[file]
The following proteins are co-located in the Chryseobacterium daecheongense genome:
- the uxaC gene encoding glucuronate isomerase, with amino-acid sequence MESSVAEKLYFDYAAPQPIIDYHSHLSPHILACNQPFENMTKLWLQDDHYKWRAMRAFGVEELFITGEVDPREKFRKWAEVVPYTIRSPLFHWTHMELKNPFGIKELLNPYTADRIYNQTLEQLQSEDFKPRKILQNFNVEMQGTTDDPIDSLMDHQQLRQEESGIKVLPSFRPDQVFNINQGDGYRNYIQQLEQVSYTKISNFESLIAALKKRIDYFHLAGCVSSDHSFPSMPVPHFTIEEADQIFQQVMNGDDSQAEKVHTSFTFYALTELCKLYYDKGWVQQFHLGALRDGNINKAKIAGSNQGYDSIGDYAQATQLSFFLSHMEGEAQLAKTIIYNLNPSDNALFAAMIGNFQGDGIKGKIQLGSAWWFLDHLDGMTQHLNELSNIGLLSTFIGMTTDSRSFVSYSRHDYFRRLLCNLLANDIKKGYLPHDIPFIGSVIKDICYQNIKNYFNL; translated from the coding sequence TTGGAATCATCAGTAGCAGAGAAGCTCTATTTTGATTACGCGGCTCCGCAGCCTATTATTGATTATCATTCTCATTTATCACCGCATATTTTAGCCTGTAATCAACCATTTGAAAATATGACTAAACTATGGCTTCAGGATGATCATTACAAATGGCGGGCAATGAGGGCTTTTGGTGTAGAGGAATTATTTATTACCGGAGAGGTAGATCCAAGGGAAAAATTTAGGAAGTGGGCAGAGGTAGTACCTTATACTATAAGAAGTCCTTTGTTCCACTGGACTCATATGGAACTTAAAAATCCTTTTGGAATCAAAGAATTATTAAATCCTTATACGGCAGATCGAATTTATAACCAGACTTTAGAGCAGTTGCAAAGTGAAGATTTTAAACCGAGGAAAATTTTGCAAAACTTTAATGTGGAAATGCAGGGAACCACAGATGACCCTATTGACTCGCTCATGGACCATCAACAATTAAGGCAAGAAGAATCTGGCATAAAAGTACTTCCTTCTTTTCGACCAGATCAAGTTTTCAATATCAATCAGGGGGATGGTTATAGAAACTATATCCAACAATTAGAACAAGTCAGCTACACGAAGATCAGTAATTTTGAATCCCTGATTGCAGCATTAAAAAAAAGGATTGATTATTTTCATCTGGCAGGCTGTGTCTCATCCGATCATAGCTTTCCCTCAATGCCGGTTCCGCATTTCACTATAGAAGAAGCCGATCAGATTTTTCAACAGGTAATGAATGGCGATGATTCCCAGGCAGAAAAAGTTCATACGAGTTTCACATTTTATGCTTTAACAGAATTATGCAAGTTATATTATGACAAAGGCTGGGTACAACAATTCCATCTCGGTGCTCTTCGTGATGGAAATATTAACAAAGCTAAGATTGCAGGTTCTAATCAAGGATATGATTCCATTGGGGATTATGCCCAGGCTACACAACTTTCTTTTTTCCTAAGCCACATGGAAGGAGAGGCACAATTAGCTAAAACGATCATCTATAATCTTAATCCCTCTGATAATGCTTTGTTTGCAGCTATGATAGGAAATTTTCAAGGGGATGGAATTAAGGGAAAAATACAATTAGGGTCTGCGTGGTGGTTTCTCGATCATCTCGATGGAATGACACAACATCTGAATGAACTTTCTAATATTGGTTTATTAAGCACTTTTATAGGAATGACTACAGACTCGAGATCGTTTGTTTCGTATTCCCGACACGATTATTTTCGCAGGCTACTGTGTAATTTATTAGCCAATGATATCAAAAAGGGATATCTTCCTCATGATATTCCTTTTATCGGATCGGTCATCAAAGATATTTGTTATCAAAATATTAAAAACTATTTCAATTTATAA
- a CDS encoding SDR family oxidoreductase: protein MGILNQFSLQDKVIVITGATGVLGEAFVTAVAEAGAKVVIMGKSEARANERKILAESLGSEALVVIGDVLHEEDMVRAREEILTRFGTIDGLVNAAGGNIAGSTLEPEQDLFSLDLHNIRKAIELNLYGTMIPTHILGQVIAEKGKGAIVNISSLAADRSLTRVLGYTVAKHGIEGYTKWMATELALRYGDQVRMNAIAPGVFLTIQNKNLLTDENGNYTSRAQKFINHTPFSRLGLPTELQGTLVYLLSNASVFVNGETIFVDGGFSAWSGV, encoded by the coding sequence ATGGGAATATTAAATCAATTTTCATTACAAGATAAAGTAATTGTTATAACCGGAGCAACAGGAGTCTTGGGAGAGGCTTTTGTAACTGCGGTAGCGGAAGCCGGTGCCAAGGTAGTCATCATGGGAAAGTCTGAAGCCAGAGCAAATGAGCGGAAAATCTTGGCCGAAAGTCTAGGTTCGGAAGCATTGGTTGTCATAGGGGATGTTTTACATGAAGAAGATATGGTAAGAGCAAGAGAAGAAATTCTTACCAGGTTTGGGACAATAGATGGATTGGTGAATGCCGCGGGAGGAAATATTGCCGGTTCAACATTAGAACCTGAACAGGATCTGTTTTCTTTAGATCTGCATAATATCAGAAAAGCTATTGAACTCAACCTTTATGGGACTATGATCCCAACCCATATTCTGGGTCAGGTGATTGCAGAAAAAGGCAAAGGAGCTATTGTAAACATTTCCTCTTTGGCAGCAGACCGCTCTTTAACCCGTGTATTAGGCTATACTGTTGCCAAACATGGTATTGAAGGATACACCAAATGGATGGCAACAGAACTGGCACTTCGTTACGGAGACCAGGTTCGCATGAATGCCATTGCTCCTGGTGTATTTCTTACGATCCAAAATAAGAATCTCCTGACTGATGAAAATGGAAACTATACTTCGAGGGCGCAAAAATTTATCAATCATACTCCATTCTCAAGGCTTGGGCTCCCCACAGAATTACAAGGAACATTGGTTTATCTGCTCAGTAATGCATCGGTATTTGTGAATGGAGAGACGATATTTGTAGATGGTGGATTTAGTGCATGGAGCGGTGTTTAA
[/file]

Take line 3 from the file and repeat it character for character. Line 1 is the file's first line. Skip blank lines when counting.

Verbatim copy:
- a CDS encoding SDR family oxidoreductase: protein MGILNQFSLQDKVIVITGATGVLGEAFVTAVAEAGAKVVIMGKSEARANERKILAESLGSEALVVIGDVLHEEDMVRAREEILTRFGTIDGLVNAAGGNIAGSTLEPEQDLFSLDLHNIRKAIELNLYGTMIPTHILGQVIAEKGKGAIVNISSLAADRSLTRVLGYTVAKHGIEGYTKWMATELALRYGDQVRMNAIAPGVFLTIQNKNLLTDENGNYTSRAQKFINHTPFSRLGLPTELQGTLVYLLSNASVFVNGETIFVDGGFSAWSGV, encoded by the coding sequence ATGGGAATATTAAATCAATTTTCATTACAAGATAAAGTAATTGTTATAACCGGAGCAACAGGAGTCTTGGGAGAGGCTTTTGTAACTGCGGTAGCGGAAGCCGGTGCCAAGGTAGTCATCATGGGAAAGTCTGAAGCCAGAGCAAATGAGCGGAAAATCTTGGCCGAAAGTCTAGGTTCGGAAGCATTGGTTGTCATAGGGGATGTTTTACATGAAGAAGATATGGTAAGAGCAAGAGAAGAAATTCTTACCAGGTTTGGGACAATAGATGGATTGGTGAATGCCGCGGGAGGAAATATTGCCGGTTCAACATTAGAACCTGAACAGGATCTGTTTTCTTTAGATCTGCATAATATCAGAAAAGCTATTGAACTCAACCTTTATGGGACTATGATCCCAACCCATATTCTGGGTCAGGTGATTGCAGAAAAAGGCAAAGGAGCTATTGTAAACATTTCCTCTTTGGCAGCAGACCGCTCTTTAACCCGTGTATTAGGCTATACTGTTGCCAAACATGGTATTGAAGGATACACCAAATGGATGGCAACAGAACTGGCACTTCGTTACGGAGACCAGGTTCGCATGAATGCCATTGCTCCTGGTGTATTTCTTACGATCCAAAATAAGAATCTCCTGACTGATGAAAATGGAAACTATACTTCGAGGGCGCAAAAATTTATCAATCATACTCCATTCTCAAGGCTTGGGCTCCCCACAGAATTACAAGGAACATTGGTTTATCTGCTCAGTAATGCATCGGTATTTGTGAATGGAGAGACGATATTTGTAGATGGTGGATTTAGTGCATGGAGCGGTGTTTAA